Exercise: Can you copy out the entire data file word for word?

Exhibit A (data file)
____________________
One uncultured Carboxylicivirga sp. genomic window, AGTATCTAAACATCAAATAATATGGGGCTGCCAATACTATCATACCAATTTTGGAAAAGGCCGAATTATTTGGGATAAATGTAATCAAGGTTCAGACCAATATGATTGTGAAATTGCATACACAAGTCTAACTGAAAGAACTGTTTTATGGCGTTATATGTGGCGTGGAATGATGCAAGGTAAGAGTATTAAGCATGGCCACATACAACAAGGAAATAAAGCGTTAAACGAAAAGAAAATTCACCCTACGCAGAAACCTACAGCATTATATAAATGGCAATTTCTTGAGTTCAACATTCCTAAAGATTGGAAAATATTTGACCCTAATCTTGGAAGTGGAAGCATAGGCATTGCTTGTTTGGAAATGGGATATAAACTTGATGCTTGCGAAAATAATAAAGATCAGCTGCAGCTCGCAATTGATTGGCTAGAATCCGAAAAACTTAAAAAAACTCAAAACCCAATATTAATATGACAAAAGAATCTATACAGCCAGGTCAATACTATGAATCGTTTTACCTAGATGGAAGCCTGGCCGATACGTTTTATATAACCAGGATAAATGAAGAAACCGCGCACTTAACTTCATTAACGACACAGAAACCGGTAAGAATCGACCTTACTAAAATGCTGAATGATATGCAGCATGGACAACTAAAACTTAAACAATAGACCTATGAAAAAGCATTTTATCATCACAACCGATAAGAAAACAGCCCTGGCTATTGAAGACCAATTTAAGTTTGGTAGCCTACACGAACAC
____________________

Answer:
One uncultured Carboxylicivirga sp. genomic window, AGTATCTAAACATCAAATAATATGGGGCTGCCAATACTATCATACCAATTTTGGAAAAGGCCGAATTATTTGGGATAAATGTAATCAAGGTTCAGACCAATATGATTGTGAAATTGCATACACAAGTCTAACTGAAAGAACTGTTTTATGGCGTTATATGTGGCGTGGAATGATGCAAGGTAAGAGTATTAAGCATGGCCACATACAACAAGGAAATAAAGCGTTAAACGAAAAGAAAATTCACCCTACGCAGAAACCTACAGCATTATATAAATGGCAATTTCTTGAGTTCAACATTCCTAAAGATTGGAAAATATTTGACCCTAATCTTGGAAGTGGAAGCATAGGCATTGCTTGTTTGGAAATGGGATATAAACTTGATGCTTGCGAAAATAATAAAGATCAGCTGCAGCTCGCAATTGATTGGCTAGAATCCGAAAAACTTAAAAAAACTCAAAACCCAATATTAATATGACAAAAGAATCTATACAGCCAGGTCAATACTATGAATCGTTTTACCTAGATGGAAGCCTGGCCGATACGTTTTATATAACCAGGATAAATGAAGAAACCGCGCACTTAACTTCATTAACGACACAGAAACCGGTAAGAATCGACCTTACTAAAATGCTGAATGATATGCAGCATGGACAACTAAAACTTAAACAATAGACCTATGAAAAAGCATTTTATCATCACAACCGATAAGAAAACAGCCCTGGCTATTGAAGACCAATTTAAGTTTGGTAGCCTACACGAACAC